• http://intensedebate.com/people/bfeld bfeld

    The Movie: "4.0". That made me laugh out loud. George – you nailed it.

  • curmudgeonly troll

    MIT student selling suits at J. Press?

    fun movie but extremely Hollywood-ized.

  • http://intensedebate.com/people/bfeld bfeld

    Some more inaccuracies from an email comment:

    1. The view from the balcony of their hotel room at the hard rock. No way it's overlooking the bellagio fountains.

    2. The alley Ben goes down in Boston's Chinatown (to find the underground card club) just doesn't exist. Funny thing is that The Departed made up the exact same alley, although it went directly to Fan Pier.

  • Bill Kaplan

    From the founder and leader of the MIT Blackjack Team – The most glaring inaccuracy in the movie is the one that relates to the only blackjack playing strategy discussed: whether or not to split 8's against a 10. Contrary to what's said in the movie, the correct basic strategy play is to split 8's against 10. Seems a shame they couldn't even get this right.

    As for the other inaccuracies of which there are many, I wouldn't worry about these. Other than the main story line that the MIT Blackjack Team, which by the way consisted of nearly 80 players at its peak, took millions from casinos throughout the world, 95+% of the movie is fictionalized. Nonetheless, it's incredible to see even a semblance of our story depicted on the big screen!

  • Dave

    Maybe *you* didn't talk about letter grades and focused on class average…. :-)

  • E

    The most distracting inaccuracy for me was when riding on the Red Line the lighted signs clearly said "Express Train to Davis Sq" and the next stop ended up being Quincy!

  • http://intensedebate.com/people/bfeld bfeld

    Jeff – I remember! Thanks for the comments and the update on 2.007. Someone else asked me about that and I clearly hadn’t been paying attention to that particular change over the years. I think there could have been a really funny 5.0 scene (e.g. “You got a 5.0 – you must be even smarter than someone who gets straight A’s”; “Actually a 5.0 is straight A’s at MIT” kind of thing but with much better dialog.

  • Jeff Ma

    Hey Brad,

    I'm not sure if you remember me but I'm friends with Eric Silverman/Niel Robertson and met you about 10 years ago. I was also the "inspiration" for Ben Campbell.

    Couple notes…

    2.70 is actually called 2.007 now…

    When the script was written I commented on the 5.0 versus 4.0 thing but after watching it I think that it probably makes sense for the filmmakers to have kept it as 4.0 even if it is incorrect. Much less confusing for the masses who would have no idea that MIT is out of a 5.0 scale.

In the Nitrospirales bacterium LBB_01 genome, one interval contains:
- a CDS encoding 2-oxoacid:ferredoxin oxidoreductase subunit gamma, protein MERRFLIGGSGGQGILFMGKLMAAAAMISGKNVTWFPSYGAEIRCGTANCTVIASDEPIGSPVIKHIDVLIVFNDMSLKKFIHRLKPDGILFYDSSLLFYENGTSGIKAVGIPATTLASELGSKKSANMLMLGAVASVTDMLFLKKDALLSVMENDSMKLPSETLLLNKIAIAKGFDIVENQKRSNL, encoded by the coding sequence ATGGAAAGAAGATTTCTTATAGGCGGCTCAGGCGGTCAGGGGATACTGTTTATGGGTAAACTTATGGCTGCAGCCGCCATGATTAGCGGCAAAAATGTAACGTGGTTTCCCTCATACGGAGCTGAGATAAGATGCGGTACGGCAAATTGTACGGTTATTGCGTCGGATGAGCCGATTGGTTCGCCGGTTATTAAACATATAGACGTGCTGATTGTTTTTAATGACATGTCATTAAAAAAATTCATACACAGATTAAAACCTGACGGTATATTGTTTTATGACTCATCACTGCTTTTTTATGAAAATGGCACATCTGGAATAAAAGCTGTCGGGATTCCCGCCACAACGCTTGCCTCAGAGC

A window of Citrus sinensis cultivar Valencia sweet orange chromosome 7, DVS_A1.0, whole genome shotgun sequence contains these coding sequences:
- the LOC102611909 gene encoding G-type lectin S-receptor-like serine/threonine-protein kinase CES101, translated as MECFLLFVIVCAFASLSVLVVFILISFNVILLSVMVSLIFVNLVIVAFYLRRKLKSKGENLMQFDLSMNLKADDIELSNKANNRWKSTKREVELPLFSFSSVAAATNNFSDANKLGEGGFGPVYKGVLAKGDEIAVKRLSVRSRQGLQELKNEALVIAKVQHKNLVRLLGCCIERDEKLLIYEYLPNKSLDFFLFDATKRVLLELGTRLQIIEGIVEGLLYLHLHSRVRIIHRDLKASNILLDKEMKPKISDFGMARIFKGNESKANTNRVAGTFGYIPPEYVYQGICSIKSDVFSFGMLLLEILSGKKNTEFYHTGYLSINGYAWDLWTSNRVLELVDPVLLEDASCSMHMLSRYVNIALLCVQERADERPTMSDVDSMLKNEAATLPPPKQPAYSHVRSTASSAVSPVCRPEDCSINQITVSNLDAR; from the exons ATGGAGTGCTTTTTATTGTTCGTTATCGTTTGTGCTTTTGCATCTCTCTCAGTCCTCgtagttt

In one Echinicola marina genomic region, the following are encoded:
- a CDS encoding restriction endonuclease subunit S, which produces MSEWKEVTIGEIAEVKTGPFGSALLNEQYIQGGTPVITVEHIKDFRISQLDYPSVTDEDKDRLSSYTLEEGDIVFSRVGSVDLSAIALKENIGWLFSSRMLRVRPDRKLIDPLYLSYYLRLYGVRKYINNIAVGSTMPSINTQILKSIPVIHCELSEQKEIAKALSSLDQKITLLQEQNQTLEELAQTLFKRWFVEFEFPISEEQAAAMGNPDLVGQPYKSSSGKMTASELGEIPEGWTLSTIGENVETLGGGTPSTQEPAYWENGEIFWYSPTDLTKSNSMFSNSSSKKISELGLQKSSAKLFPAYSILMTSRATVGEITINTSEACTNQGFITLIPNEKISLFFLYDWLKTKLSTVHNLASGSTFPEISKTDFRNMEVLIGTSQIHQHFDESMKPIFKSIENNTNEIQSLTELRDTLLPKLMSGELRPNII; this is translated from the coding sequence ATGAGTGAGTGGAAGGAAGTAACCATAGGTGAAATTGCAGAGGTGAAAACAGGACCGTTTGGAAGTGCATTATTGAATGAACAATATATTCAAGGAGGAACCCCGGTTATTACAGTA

All the "MIT" interior scenes were shot at BU, MIT would not let them film on campus. It was a real shame as I even had Bob Metcalfe write a letter to the President on our behalf.

    Jeff Ma

  • Karyn German

    I enjoyed the movie as well, but I was annoying the crap out of my best friend with my constant whispering about the outlandishness of the movie. My observations (and I certainly didn't go to MIT):

    I got the impression that biometric technology was supposedly in its infancy during the current setting of the movie. I believe most casinos have implemented it in some form or another for over 10 years.
    The thug routine – in our litigious society, there is no way the casino could get away with this. But, Fishburne was awesome at it!
    It took a while to bring down the guy with the gun at the table. Security would have been on him so fast, he wouldn't have gotten the gun out of his pocket.
    There is a seen in the begginning where the professor asks the class about picking three doors – and then would you change your answer if you knew what was behind one of the them. Brilliant kid explains why and that seems to be what inspires the professor that he is a genius. Huh? That's all it takes at MIT? I don't think so.

    Again, it was a very fun romp, though! Can't wait to go to Vegas in a few weeks.

  • http://miamifloridalawyer.org/ Miami Lawyer

    For one, they only played at two different casinos in the movie, and if they were worried about being discovered I think they would have played all over, like in the book.